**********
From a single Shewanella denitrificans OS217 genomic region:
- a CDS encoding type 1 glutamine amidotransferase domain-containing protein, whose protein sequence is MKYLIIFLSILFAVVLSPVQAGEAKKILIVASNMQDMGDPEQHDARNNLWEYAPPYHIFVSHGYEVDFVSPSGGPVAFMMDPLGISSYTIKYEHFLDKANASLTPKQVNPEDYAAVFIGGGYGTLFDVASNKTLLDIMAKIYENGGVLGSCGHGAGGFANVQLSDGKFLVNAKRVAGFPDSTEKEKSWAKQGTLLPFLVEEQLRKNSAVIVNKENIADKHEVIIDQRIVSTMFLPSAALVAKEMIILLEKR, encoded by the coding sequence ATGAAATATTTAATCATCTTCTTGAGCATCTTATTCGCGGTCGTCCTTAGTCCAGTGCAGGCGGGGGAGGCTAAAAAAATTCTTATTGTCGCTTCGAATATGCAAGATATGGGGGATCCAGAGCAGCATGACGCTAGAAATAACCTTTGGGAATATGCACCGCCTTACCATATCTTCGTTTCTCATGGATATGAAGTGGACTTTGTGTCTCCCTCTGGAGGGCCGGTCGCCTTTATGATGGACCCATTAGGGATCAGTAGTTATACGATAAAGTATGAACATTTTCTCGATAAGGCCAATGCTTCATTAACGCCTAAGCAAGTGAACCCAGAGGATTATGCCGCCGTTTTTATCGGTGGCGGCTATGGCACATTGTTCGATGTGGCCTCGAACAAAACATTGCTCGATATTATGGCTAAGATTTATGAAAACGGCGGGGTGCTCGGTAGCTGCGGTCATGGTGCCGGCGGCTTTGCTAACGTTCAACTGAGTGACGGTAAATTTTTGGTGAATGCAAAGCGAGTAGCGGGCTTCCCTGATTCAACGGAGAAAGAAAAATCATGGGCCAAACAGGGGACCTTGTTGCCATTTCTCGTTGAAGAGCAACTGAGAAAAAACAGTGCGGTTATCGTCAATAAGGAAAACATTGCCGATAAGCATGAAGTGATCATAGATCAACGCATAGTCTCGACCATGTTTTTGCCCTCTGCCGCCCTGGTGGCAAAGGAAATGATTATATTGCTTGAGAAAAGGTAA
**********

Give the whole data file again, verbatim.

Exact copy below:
From a single Shewanella denitrificans OS217 genomic region:
- a CDS encoding type 1 glutamine amidotransferase domain-containing protein, whose protein sequence is MKYLIIFLSILFAVVLSPVQAGEAKKILIVASNMQDMGDPEQHDARNNLWEYAPPYHIFVSHGYEVDFVSPSGGPVAFMMDPLGISSYTIKYEHFLDKANASLTPKQVNPEDYAAVFIGGGYGTLFDVASNKTLLDIMAKIYENGGVLGSCGHGAGGFANVQLSDGKFLVNAKRVAGFPDSTEKEKSWAKQGTLLPFLVEEQLRKNSAVIVNKENIADKHEVIIDQRIVSTMFLPSAALVAKEMIILLEKR, encoded by the coding sequence ATGAAATATTTAATCATCTTCTTGAGCATCTTATTCGCGGTCGTCCTTAGTCCAGTGCAGGCGGGGGAGGCTAAAAAAATTCTTATTGTCGCTTCGAATATGCAAGATATGGGGGATCCAGAGCAGCATGACGCTAGAAATAACCTTTGGGAATATGCACCGCCTTACCATATCTTCGTTTCTCATGGATATGAAGTGGACTTTGTGTCTCCCTCTGGAGGGCCGGTCGCCTTTATGATGGACCCATTAGGGATCAGTAGTTATACGATAAAGTATGAACATTTTCTCGATAAGGCCAATGCTTCATTAACGCCTAAGCAAGTGAACCCAGAGGATTATGCCGCCGTTTTTATCGGTGGCGGCTATGGCACATTGTTCGATGTGGCCTCGAACAAAACATTGCTCGATATTATGGCTAAGATTTATGAAAACGGCGGGGTGCTCGGTAGCTGCGGTCATGGTGCCGGCGGCTTTGCTAACGTTCAACTGAGTGACGGTAAATTTTTGGTGAATGCAAAGCGAGTAGCGGGCTTCCCTGATTCAACGGAGAAAGAAAAATCATGGGCCAAACAGGGGACCTTGTTGCCATTTCTCGTTGAAGAGCAACTGAGAAAAAACAGTGCGGTTATCGTCAATAAGGAAAACATTGCCGATAAGCATGAAGTGATCATAGATCAACGCATAGTCTCGACCATGTTTTTGCCCTCTGCCGCCCTGGTGGCAAAGGAAATGATTATATTGCTTGAGAAAAGGTAA